Sunday, February 19, 2017

My Take: Beyonce, Adele, & The Grammys

Sunday night at the Grammys, Adele swept the major categories for the second time in her career, becoming the first artist to do so. The morning after, I awoke to a flood of stories that were angry rants about the robbery that took place. The overwhelming consensus of the commentariat was that Beyonce deserved to win, and it was somehow an affront to the idea of justice that she wasn't given her first Album Of The Year statuette.

These arguments came in three flavors:

1) Beyonce's album was better
2) Beyonce's album was a cultural force
3) Beyonce only lost because of racism

The first argument is one of personal taste, and if you think Beyonce made a better record than Adele, that's fine. I won't try to persuade you differently. But if you were being an objective observer, I don't know how you could have expected any other result.

Yes, "Lemonade" was a cultural force that resonated immensely. But it did so in a narrow band of the population. Beyonce's experiences are not universal, and her pride in making an album that was representative of her culture, while a brave stand for an artist of her stature, limited the appeal it could have across generational lines.

Also, the release of "Lemonade" was not strictly about the music. The accompanying videos, and the visual story the album told, was as much a part of the experience as the songs themselves. While that can be a powerful artistic statement, the reliance on video for delivering the message is self-defeating when then talking about awards that are handed out strictly for the music. "Lemonade" was not presented as an album, but an experience, which I think came back to bite it when the Grammy voters took up their ballots.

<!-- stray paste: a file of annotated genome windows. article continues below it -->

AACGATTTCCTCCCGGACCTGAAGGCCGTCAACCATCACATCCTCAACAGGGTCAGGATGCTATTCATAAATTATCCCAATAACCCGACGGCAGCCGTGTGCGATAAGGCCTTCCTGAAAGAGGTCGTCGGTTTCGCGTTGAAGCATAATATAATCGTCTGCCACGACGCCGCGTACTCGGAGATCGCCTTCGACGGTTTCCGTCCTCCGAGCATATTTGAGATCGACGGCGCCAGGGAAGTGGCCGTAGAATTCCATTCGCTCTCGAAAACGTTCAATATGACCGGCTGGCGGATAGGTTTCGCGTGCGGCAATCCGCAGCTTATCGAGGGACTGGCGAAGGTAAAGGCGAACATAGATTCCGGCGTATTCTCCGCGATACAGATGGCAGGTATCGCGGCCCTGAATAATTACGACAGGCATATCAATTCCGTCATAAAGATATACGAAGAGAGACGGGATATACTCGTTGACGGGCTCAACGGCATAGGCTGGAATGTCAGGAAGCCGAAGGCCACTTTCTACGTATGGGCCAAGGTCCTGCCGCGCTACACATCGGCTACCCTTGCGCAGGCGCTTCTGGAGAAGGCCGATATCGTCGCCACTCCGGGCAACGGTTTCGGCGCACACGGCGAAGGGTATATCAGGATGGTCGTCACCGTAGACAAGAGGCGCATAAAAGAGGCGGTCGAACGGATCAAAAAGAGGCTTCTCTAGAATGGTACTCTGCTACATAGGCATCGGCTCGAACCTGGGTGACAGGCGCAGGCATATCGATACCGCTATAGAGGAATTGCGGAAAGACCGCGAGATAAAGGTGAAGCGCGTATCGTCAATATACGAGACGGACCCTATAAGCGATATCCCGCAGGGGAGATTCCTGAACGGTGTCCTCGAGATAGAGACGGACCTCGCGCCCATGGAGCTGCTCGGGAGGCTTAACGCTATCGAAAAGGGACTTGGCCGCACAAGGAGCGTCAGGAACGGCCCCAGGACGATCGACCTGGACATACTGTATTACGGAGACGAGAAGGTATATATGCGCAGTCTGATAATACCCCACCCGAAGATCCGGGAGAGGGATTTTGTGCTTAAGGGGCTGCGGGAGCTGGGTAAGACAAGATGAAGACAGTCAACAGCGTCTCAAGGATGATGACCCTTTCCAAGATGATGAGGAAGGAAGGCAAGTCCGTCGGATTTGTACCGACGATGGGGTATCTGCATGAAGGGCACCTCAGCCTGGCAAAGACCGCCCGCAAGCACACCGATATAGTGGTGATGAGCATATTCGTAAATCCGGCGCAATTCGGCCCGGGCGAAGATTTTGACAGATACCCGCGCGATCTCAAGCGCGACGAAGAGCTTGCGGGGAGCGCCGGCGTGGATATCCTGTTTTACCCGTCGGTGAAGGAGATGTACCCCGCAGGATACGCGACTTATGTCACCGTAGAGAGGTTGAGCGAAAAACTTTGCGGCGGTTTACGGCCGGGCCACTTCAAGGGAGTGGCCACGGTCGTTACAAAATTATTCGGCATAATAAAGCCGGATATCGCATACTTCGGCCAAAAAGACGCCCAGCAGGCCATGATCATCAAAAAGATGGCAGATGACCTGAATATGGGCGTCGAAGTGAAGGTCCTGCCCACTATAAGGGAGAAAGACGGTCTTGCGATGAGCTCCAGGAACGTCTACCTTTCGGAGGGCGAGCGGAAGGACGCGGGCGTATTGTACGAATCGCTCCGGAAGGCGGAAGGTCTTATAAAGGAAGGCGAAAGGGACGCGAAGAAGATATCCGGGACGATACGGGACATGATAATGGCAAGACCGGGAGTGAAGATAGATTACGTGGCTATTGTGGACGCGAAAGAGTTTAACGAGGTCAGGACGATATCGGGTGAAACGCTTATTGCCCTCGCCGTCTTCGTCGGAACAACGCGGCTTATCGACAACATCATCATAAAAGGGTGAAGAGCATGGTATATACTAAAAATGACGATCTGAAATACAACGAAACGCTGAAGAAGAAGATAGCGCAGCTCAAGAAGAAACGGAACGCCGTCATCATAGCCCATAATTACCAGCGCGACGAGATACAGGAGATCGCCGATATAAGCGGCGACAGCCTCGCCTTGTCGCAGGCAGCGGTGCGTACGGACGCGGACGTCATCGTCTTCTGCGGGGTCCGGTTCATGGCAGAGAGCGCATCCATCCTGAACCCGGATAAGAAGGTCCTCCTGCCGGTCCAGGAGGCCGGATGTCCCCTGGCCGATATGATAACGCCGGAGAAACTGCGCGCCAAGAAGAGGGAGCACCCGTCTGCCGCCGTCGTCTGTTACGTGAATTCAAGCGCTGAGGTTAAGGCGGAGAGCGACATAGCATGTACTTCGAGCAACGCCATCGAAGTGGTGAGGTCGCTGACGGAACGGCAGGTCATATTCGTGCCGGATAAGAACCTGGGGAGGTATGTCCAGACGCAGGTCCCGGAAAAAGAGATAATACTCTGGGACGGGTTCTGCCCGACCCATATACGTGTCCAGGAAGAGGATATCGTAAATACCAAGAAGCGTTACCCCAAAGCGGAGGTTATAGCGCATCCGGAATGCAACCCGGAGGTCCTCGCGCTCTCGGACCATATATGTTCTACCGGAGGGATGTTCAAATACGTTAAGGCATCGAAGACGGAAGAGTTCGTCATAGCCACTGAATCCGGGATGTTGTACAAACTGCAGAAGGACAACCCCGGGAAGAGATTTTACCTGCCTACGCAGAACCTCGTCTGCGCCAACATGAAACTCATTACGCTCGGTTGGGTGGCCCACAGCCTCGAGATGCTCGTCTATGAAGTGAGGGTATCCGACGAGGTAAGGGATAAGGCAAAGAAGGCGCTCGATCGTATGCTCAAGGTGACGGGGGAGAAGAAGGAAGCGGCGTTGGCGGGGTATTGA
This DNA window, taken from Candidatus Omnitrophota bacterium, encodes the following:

Furthermore, let's not forget about who won this award. Adele is not a token winner, some out of the blue name picked simply to (allegedly) uphold the voters' superiority complex. Adele was as much a phenomenon as Beyonce. "25" was not just critically acclaimed, but it crossed gender and age boundaries like no record ever has, selling more copies from its release to its Grammy nomination than any album in the history of recorded music. Think about that.

"25" was not a nice album that voters used as a way to send a message. It was the biggest record on the planet, and single-handedly smashed every conception we had about what record sales could be in the age of streaming. Beyonce's album was important to the people who heard it, while Adele's album had the added layer of being important to the very idea of recorded music. So let's stop talking as though Adele lucked into anything. She made a fantastic record that turned the world of music on its head.

But the worst take of all that I saw was one that declared Beyonce was robbed, and she should have won, because "she's an artist." I can't get over the dripping condescension in that statement towards Adele, who (and I'll get in trouble here) is more of an artist than Beyonce will ever be.

I personally don't care how many people it takes to make a record. A great song is a great song, regardless of how it came to be. But if you're going to use the argument that Beyonce is a great artist, please explain to me how that great artist needs more than two dozen people to write an album with her, including more than a dozen for a single song. That doesn't sound artistic to me.

Really, though, we need to get over the idea that our taste is the only taste that matters. All of these angry rants demanding Beyonce was really the winner are just people expressing outrage that people don't see things the same way they do. It should have been obvious that Adele has a wide and deep base of critical and popular support, and was always the front-runner to win this Grammy.

And if you're going to argue the other way, try arguing actual music merits. I'd love to hear that.

No comments:

Post a Comment